2018-2019 Ice season retrospective

My 2018-2019 ice climbing season was mediocre in terms of volume (I logged 17 days this year) but extremely successful in terms of improving my technical skills, climbing amazing routes, and having fun with good friends.  Here’s some highlights;

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Top rope laps to start the season in November!
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Crossing a frozen lake high in the Selkirks to get back to the car after a great day of early season ice.

I made three trips to Hyalite this year with my great friends, Ben and Zach.  Climbing with these guys is always marked by a lot of laughter, extremely weird music, and some good routes.  One highlight from my Hyalite outings was Responsible Family Men (WI5-), an adventurous route which Zach led.  The approach alone is a technical alpine climb, involving a solid WI3+ pitch of ice, unprotected (but easy) mixed climbing, and a very involved traverse of a snowy ledge to reach the base of the route.  This route actually took us two attempts, because we were way too slow and struggled to find the best way to approach the route on our first try.  Armed with knowledge from that attempt, we returned and SENT!

 

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Ben utilizing his secret and infamous four-tool technique on Feeding the Cat (WI3).
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Starting my lead of Feeding the Cat (WI3).
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Zach getting burly on The Scepter in WI4+ conditions.
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Ben on the spiritual crux of the approach to Responsible Family Men.
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Zach traversing to the main flow of Responsible Family Men while I belay.  This route is most often climbed by traversing in from the side, with about 100 feet of exposure below. My anchor was some old-looking tat wrapped around a block combined with a good V-thread. Photo: Ben
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Zach leading Responsible Family Men. Photo: Ben

Another big highlight from Hyalite this year was finally climbing the ultra-classic Cleopatra’s Needle (WI5) with Ben.  I’ve been coming to Hyalite for years, but had never climbed this very famous route.  Thankfully, Ben led the crux!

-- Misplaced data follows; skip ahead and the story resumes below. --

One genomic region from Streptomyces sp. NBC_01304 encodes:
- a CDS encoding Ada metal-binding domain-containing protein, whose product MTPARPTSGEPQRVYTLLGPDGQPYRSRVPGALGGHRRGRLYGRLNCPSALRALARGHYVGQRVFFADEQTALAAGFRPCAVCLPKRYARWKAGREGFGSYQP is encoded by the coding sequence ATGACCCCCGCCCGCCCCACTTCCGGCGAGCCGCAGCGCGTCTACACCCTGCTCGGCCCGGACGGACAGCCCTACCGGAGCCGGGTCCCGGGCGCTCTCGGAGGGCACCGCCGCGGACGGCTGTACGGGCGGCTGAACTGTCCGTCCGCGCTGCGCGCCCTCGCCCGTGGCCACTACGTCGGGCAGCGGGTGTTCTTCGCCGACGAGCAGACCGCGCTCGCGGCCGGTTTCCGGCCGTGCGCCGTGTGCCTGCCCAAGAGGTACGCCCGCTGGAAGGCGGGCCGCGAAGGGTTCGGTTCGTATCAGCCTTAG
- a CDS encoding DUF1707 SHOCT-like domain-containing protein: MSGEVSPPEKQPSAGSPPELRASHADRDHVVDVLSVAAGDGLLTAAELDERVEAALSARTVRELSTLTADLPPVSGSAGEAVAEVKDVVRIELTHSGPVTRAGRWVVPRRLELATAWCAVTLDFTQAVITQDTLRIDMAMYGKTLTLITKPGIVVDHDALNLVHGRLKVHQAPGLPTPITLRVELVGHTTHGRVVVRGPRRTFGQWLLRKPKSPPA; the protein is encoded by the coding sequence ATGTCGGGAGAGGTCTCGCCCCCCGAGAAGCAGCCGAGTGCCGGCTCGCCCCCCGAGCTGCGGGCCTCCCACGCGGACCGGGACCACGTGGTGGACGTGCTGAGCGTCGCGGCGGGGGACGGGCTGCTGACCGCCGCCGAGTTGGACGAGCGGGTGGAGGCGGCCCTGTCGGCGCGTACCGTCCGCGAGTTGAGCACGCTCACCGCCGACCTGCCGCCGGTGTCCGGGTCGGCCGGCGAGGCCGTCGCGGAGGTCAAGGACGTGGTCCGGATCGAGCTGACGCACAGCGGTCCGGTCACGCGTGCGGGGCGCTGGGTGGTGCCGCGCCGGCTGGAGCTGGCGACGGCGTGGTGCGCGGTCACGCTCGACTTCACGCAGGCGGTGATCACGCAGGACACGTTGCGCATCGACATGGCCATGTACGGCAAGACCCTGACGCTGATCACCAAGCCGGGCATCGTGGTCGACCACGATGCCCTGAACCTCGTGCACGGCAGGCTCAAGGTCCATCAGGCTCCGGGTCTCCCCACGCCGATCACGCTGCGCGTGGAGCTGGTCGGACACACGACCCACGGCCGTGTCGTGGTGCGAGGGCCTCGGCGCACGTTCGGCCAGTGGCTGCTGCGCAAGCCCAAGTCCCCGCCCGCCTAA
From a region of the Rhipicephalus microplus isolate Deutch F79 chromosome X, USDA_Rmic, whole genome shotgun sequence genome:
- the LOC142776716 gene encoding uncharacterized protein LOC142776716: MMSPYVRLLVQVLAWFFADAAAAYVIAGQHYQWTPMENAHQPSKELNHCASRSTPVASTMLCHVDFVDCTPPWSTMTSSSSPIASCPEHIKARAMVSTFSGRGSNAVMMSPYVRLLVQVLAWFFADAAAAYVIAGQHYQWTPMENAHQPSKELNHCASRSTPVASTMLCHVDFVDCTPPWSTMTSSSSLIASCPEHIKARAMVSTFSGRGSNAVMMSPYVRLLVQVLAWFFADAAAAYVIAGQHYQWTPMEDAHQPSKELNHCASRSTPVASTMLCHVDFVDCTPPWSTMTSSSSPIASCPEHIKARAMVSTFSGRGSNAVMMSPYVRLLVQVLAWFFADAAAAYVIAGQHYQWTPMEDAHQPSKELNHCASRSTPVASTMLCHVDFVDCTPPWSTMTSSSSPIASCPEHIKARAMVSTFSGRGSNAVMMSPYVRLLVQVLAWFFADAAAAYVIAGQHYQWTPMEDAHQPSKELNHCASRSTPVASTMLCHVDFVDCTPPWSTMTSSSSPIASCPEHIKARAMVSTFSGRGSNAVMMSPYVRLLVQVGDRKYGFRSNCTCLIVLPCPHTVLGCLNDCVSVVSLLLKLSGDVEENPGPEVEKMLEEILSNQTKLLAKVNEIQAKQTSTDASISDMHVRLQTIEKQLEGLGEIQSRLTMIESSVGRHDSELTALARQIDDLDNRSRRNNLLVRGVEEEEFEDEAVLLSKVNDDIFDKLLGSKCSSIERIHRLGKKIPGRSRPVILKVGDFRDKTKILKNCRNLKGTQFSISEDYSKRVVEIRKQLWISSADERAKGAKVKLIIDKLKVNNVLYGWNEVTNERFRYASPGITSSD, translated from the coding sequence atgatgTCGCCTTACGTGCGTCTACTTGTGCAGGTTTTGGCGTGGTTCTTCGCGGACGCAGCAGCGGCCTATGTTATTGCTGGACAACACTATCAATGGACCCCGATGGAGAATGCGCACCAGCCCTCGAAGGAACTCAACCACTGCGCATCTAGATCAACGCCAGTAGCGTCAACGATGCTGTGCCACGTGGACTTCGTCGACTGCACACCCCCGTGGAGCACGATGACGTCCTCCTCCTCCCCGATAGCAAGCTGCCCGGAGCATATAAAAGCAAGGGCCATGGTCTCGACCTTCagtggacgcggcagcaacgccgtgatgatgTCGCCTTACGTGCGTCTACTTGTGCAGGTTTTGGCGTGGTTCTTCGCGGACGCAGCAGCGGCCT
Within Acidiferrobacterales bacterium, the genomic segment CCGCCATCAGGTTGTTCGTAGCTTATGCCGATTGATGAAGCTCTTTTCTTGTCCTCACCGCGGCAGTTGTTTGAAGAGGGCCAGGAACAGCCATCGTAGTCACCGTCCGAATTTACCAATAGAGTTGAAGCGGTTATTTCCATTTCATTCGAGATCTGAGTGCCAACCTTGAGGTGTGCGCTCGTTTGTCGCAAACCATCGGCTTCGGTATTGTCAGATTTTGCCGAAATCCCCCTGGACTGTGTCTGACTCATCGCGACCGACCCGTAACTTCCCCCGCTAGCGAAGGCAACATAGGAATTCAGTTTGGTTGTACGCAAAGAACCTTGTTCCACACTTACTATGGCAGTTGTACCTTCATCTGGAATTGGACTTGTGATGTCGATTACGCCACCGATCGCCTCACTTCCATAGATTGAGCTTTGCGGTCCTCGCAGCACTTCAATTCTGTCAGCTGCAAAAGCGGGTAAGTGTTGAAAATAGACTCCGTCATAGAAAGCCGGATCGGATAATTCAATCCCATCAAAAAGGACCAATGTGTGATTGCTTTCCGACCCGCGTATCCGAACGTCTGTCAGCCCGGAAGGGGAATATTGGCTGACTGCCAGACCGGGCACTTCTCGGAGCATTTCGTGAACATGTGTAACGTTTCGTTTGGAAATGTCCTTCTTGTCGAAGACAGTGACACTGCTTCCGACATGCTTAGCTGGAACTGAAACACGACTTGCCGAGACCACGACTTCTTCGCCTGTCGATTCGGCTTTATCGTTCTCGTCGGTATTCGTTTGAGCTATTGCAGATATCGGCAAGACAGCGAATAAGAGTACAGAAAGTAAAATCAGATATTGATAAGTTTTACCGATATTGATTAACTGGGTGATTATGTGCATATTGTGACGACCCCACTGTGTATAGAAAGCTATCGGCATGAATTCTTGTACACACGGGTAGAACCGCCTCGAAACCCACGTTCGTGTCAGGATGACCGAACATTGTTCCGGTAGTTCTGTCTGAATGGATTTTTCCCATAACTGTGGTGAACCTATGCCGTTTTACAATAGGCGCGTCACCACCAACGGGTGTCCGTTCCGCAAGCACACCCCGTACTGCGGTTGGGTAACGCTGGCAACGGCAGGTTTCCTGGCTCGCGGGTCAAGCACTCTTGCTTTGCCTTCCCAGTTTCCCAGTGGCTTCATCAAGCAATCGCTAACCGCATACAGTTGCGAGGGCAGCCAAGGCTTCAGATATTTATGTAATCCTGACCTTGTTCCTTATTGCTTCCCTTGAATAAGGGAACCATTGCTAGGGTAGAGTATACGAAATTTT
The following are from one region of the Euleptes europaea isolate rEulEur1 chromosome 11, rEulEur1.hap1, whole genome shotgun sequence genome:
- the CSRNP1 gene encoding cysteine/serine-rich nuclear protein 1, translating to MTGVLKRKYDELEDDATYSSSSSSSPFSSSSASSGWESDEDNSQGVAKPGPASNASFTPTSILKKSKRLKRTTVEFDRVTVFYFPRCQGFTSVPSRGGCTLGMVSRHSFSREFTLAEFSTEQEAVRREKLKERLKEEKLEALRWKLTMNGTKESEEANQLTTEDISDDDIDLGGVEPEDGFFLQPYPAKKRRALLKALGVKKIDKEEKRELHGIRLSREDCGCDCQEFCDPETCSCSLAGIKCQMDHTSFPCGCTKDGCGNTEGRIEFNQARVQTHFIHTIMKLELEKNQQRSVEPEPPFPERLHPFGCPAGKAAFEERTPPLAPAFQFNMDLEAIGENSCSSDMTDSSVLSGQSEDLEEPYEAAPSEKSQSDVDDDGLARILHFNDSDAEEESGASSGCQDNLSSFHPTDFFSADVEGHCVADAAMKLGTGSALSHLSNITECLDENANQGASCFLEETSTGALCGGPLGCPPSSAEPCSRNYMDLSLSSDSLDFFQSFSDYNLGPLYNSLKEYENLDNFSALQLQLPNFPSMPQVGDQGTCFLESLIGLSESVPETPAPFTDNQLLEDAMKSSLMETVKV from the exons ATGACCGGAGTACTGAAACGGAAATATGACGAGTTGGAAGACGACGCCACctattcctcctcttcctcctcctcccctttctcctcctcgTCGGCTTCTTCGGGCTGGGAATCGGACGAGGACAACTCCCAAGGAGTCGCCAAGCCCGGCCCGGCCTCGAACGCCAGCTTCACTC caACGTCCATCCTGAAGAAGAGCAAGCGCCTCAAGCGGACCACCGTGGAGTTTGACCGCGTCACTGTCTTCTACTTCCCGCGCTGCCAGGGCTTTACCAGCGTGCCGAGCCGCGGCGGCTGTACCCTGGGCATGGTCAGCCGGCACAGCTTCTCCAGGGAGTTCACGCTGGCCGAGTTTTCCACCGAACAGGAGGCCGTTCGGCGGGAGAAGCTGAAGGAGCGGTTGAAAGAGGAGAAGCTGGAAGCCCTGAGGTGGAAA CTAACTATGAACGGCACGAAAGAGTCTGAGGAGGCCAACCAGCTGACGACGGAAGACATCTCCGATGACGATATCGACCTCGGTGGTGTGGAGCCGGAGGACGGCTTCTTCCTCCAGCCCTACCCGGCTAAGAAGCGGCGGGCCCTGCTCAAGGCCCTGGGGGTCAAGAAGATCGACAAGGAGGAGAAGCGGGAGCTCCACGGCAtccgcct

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Me leading the first pitch of Cleo’s Needle.  As you can tell by the number of screws I placed, I was pushing myself a bit on this lead.  It was steeper than it looked! Photo: Ben Ward
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Ben leading the crux pitch of Cleo’s Needle.

Ice conditions at Banks Lake were, by all accounts, incredible this year.  Ben Boldt and I made a daytrip to Banks to capitalize on these once-in-a-decade conditions, climbing a handful of routes.  The best climb of the day was Absent Minded Professor, a 3-4 pitch drainage-style climb.  Every pitch was challenging and fun! This route earns a rating of WI3-4 in the Washington Ice guidebook, but the first pitch was steep enough that I felt it earned a solid WI5 rating.  The other pitches were WI3+ to WI4.  All other parties on the route that day opted to bypass the first, hardest pitch, but Ben cruised the lead.

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Ben leading one of the middle pitches of Absent Minded Professor.
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Ben hiking the last pitch of Absent Minded Professor.

All in all, it was a pretty good season spent with solid partners.  Thanks to all who shared a rope and gas costs with me!

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Pulling over a bulge on Copper Falls (WI3). Photo: Megan Holt

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